We Don't Owe Our Fathers Anything
This piece was written on Friday, the 28th of September, 2018 and updated on Friday, the 5th of October, 2018.
In his opening statement at the Senate Judiciary Hearing, Brett Kavanaugh asked to be judged “by the standard that you would want applied to your father, your husband, your brother or your son.” (You can read the whole transcript here.) Our Political Editor, Lauren, brought this line back to my attention this morning, as we expressed our despair, saying that it was the smartest thing he said in his statement, the key to appealing not only to the group of old, white men in front of him, but to reaching that 53% of white women who voted for Trump.
It will, no doubt, be the line that assures that he will be confirmed as a Supreme Court judge, but even worse, I think it will be the line that normalizes his behavior in the eyes of the country, that makes it okay and adds even more pressure to American women to take men’s actions upon themselves, to internalize their assaults – whether sexual, verbal, psychological or even social – and keep quiet and forgive. As if women don’t already feel overwhelming guilt in these situations because of our social conditioning, now they are being reminded that the men assaulting them are fathers and brothers and sons, resorting to yet more manipulation that places responsibility on victims rather than on their aggressors.
For years now, one of the only ways to get through to men to get them to empathize with survivors of assault has been to remind them that survivors are daughters and wives and mothers and nieces, because so many men – conservative men in particular – seem to be incapable of relating to women without placing them in relation to themselves. “Would you want your daughter to go through this? Would you treat your mother this way?” It’s effective rhetoric. It appeals to humanity, claiming human ties as the ultimate bond, but it activates a hierarchy in doing so and diminishes cis women while doing so and goes even further by erasing gender-non-conforming and trans individuals altogether. Still, this sort of rhetoric applies to all sorts of situations. It seems, afterall, that we as women are no more than the belongings of men.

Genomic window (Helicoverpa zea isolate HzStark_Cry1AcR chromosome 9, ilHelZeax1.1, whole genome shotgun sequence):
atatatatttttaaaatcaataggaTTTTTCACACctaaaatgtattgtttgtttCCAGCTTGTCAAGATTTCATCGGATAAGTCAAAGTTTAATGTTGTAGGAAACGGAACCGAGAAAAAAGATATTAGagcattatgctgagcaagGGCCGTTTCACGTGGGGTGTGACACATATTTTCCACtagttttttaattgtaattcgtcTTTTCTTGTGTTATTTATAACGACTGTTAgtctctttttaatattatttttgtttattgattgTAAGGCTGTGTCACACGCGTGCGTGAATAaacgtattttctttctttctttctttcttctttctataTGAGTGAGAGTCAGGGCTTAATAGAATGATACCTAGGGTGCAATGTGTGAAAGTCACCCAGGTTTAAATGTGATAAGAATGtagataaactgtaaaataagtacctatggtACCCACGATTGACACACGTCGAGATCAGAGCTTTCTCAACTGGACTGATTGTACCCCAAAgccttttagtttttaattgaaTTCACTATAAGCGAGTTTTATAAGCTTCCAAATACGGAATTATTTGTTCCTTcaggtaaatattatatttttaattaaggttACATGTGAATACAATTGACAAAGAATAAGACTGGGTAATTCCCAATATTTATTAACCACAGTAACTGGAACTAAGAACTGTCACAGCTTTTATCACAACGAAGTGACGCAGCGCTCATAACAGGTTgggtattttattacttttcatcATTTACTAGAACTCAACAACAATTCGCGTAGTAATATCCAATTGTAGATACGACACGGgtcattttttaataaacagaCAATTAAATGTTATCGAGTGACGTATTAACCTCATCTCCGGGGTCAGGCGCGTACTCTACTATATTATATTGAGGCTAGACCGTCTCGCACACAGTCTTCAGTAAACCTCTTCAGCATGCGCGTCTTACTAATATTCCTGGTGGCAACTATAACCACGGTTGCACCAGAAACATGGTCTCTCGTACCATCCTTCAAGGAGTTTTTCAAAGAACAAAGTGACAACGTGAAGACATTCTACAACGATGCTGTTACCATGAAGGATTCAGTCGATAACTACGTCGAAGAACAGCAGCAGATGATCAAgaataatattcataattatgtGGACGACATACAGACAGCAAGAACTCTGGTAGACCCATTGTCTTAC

Don’t we deserve to exist in our own rights? To be seen as individuals? To be heard when we speak up, without being told that we’re hysterical? Without being told that we don’t know what we’re saying, that we’re lying, that we don’t know our own minds?
It seems not. Not in the eyes of men. Not in the eyes of the patriarchy.
Often, speaking up or coming forward with stories of abuse or assault means fighting those beliefs, wrestling that internal demon that plagues the lives of women or anyone who has lived or been made to live any part of their life as a woman, pushing us to doubt ourselves, to doubt what we’ve experienced, what we believe. Maybe I’m overreacting. Maybe it’s in my head. Maybe he didn’t mean to do what he did.
Guilt is drummed into our heads by our society. We’re conditioned to always consider others first, even when we ourselves are hurting. Our duty, we are told, is not to ourselves but to others.
While we like to think this is slowly changing, it’s something that is still there, deeply engrained in the way that we behave. We feel we need to accommodate patriarchal standards, if not men themselves. We know we need to make them comfortable to keep ourselves safe.
This exact dynamic played out in yesterday’s Senate hearing. Lily Herman explicitly spelled out the gendered behavior we all saw and noticed in the hearing, and sure enough Dr. Christine Blasey Ford remained calm and collected, taking what should be unnecessary steps to make the men around her comfortable, especially considering the way they did not show her the same courtesy.